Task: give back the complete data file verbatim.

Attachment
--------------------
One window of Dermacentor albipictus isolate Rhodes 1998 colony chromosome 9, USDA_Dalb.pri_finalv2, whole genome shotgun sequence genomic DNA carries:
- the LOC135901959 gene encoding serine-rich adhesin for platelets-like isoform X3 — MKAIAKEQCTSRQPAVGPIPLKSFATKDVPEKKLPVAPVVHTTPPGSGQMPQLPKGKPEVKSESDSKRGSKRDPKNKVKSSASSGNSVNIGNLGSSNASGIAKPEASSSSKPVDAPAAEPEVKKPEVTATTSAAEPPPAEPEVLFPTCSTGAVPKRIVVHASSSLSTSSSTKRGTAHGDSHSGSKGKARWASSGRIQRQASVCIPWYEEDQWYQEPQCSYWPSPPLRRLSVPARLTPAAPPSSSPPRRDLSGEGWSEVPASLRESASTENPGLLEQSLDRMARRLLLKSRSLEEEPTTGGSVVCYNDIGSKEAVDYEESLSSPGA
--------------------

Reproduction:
One window of Dermacentor albipictus isolate Rhodes 1998 colony chromosome 9, USDA_Dalb.pri_finalv2, whole genome shotgun sequence genomic DNA carries:
- the LOC135901959 gene encoding serine-rich adhesin for platelets-like isoform X3 — MKAIAKEQCTSRQPAVGPIPLKSFATKDVPEKKLPVAPVVHTTPPGSGQMPQLPKGKPEVKSESDSKRGSKRDPKNKVKSSASSGNSVNIGNLGSSNASGIAKPEASSSSKPVDAPAAEPEVKKPEVTATTSAAEPPPAEPEVLFPTCSTGAVPKRIVVHASSSLSTSSSTKRGTAHGDSHSGSKGKARWASSGRIQRQASVCIPWYEEDQWYQEPQCSYWPSPPLRRLSVPARLTPAAPPSSSPPRRDLSGEGWSEVPASLRESASTENPGLLEQSLDRMARRLLLKSRSLEEEPTTGGSVVCYNDIGSKEAVDYEESLSSPGA